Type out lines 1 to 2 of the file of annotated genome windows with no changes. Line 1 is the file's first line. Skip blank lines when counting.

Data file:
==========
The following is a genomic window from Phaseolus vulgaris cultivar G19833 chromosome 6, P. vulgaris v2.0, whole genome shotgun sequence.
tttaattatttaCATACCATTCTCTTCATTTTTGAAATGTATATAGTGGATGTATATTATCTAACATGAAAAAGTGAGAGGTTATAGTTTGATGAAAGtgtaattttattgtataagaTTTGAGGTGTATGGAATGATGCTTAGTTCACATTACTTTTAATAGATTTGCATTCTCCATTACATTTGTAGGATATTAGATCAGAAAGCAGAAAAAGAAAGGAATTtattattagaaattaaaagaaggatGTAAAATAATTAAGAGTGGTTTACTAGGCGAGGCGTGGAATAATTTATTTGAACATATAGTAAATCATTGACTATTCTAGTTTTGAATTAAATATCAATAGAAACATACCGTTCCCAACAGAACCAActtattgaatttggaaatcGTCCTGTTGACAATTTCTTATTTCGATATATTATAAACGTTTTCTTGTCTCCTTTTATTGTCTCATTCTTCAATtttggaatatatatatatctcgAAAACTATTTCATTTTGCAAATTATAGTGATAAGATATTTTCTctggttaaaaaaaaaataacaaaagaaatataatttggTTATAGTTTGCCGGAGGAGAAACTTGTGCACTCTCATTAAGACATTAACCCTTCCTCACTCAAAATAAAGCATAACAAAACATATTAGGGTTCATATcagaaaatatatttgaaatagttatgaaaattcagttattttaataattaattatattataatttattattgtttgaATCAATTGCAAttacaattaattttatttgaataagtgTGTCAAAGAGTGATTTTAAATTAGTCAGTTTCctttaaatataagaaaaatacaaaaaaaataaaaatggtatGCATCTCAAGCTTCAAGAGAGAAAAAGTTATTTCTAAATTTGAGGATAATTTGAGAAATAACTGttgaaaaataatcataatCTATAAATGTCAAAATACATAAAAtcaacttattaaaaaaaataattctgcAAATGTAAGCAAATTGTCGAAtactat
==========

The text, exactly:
The following is a genomic window from Phaseolus vulgaris cultivar G19833 chromosome 6, P. vulgaris v2.0, whole genome shotgun sequence.
tttaattatttaCATACCATTCTCTTCATTTTTGAAATGTATATAGTGGATGTATATTATCTAACATGAAAAAGTGAGAGGTTATAGTTTGATGAAAGtgtaattttattgtataagaTTTGAGGTGTATGGAATGATGCTTAGTTCACATTACTTTTAATAGATTTGCATTCTCCATTACATTTGTAGGATATTAGATCAGAAAGCAGAAAAAGAAAGGAATTtattattagaaattaaaagaaggatGTAAAATAATTAAGAGTGGTTTACTAGGCGAGGCGTGGAATAATTTATTTGAACATATAGTAAATCATTGACTATTCTAGTTTTGAATTAAATATCAATAGAAACATACCGTTCCCAACAGAACCAActtattgaatttggaaatcGTCCTGTTGACAATTTCTTATTTCGATATATTATAAACGTTTTCTTGTCTCCTTTTATTGTCTCATTCTTCAATtttggaatatatatatatctcgAAAACTATTTCATTTTGCAAATTATAGTGATAAGATATTTTCTctggttaaaaaaaaaataacaaaagaaatataatttggTTATAGTTTGCCGGAGGAGAAACTTGTGCACTCTCATTAAGACATTAACCCTTCCTCACTCAAAATAAAGCATAACAAAACATATTAGGGTTCATATcagaaaatatatttgaaatagttatgaaaattcagttattttaataattaattatattataatttattattgtttgaATCAATTGCAAttacaattaattttatttgaataagtgTGTCAAAGAGTGATTTTAAATTAGTCAGTTTCctttaaatataagaaaaatacaaaaaaaataaaaatggtatGCATCTCAAGCTTCAAGAGAGAAAAAGTTATTTCTAAATTTGAGGATAATTTGAGAAATAACTGttgaaaaataatcataatCTATAAATGTCAAAATACATAAAAtcaacttattaaaaaaaataattctgcAAATGTAAGCAAATTGTCGAAtactat